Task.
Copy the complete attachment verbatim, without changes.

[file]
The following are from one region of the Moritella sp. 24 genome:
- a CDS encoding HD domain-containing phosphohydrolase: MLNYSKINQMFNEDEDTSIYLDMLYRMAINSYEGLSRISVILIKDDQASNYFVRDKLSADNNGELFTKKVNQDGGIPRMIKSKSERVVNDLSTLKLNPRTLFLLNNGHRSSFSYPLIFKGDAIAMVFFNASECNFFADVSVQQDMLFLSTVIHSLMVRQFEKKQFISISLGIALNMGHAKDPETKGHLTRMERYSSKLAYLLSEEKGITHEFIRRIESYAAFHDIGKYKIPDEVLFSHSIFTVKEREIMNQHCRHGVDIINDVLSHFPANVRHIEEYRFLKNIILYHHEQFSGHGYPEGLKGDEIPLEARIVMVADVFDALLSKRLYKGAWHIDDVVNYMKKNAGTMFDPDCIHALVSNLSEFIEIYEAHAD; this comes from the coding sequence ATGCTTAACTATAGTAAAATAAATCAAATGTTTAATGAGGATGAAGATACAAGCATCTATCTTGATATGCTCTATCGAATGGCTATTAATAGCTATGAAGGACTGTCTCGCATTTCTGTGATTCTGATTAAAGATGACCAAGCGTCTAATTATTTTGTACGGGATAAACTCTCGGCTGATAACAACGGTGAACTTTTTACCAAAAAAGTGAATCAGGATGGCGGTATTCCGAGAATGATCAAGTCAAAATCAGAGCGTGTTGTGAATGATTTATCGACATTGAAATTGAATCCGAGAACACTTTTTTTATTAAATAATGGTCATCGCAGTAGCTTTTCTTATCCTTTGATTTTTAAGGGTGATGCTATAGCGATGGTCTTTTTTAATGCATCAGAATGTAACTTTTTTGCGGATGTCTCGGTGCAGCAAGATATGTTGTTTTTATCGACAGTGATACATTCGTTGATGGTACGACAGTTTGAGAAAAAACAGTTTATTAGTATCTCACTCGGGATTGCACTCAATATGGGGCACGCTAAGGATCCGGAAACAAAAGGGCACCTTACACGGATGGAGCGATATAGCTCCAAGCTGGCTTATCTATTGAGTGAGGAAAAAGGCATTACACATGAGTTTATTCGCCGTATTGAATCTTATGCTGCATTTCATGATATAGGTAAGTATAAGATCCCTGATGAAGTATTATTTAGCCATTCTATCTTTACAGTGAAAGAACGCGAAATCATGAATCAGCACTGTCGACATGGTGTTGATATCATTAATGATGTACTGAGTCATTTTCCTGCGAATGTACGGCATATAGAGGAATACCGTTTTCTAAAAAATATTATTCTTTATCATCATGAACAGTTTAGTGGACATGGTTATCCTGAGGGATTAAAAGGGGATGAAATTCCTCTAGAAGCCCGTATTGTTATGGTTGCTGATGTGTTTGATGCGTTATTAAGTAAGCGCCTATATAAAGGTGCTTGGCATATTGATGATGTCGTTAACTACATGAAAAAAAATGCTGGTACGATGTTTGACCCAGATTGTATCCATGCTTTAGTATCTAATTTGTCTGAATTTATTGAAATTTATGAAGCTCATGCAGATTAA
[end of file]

The following are from one region of the Moritella sp. 24 genome:
- a CDS encoding HD domain-containing phosphohydrolase: MLNYSKINQMFNEDEDTSIYLDMLYRMAINSYEGLSRISVILIKDDQASNYFVRDKLSADNNGELFTKKVNQDGGIPRMIKSKSERVVNDLSTLKLNPRTLFLLNNGHRSSFSYPLIFKGDAIAMVFFNASECNFFADVSVQQDMLFLSTVIHSLMVRQFEKKQFISISLGIALNMGHAKDPETKGHLTRMERYSSKLAYLLSEEKGITHEFIRRIESYAAFHDIGKYKIPDEVLFSHSIFTVKEREIMNQHCRHGVDIINDVLSHFPANVRHIEEYRFLKNIILYHHEQFSGHGYPEGLKGDEIPLEARIVMVADVFDALLSKRLYKGAWHIDDVVNYMKKNAGTMFDPDCIHALVSNLSEFIEIYEAHAD; this comes from the coding sequence ATGCTTAACTATAGTAAAATAAATCAAATGTTTAATGAGGATGAAGATACAAGCATCTATCTTGATATGCTCTATCGAATGGCTATTAATAGCTATGAAGGACTGTCTCGCATTTCTGTGATTCTGATTAAAGATGACCAAGCGTCTAATTATTTTGTACGGGATAAACTCTCGGCTGATAACAACGGTGAACTTTTTACCAAAAAAGTGAATCAGGATGGCGGTATTCCGAGAATGATCAAGTCAAAATCAGAGCGTGTTGTGAATGATTTATCGACATTGAAATTGAATCCGAGAACACTTTTTTTATTAAATAATGGTCATCGCAGTAGCTTTTCTTATCCTTTGATTTTTAAGGGTGATGCTATAGCGATGGTCTTTTTTAATGCATCAGAATGTAACTTTTTTGCGGATGTCTCGGTGCAGCAAGATATGTTGTTTTTATCGACAGTGATACATTCGTTGATGGTACGACAGTTTGAGAAAAAACAGTTTATTAGTATCTCACTCGGGATTGCACTCAATATGGGGCACGCTAAGGATCCGGAAACAAAAGGGCACCTTACACGGATGGAGCGATATAGCTCCAAGCTGGCTTATCTATTGAGTGAGGAAAAAGGCATTACACATGAGTTTATTCGCCGTATTGAATCTTATGCTGCATTTCATGATATAGGTAAGTATAAGATCCCTGATGAAGTATTATTTAGCCATTCTATCTTTACAGTGAAAGAACGCGAAATCATGAATCAGCACTGTCGACATGGTGTTGATATCATTAATGATGTACTGAGTCATTTTCCTGCGAATGTACGGCATATAGAGGAATACCGTTTTCTAAAAAATATTATTCTTTATCATCATGAACAGTTTAGTGGACATGGTTATCCTGAGGGATTAAAAGGGGATGAAATTCCTCTAGAAGCCCGTATTGTTATGGTTGCTGATGTGTTTGATGCGTTATTAAGTAAGCGCCTATATAAAGGTGCTTGGCATATTGATGATGTCGTTAACTACATGAAAAAAAATGCTGGTACGATGTTTGACCCAGATTGTATCCATGCTTTAGTATCTAATTTGTCTGAATTTATTGAAATTTATGAAGCTCATGCAGATTAA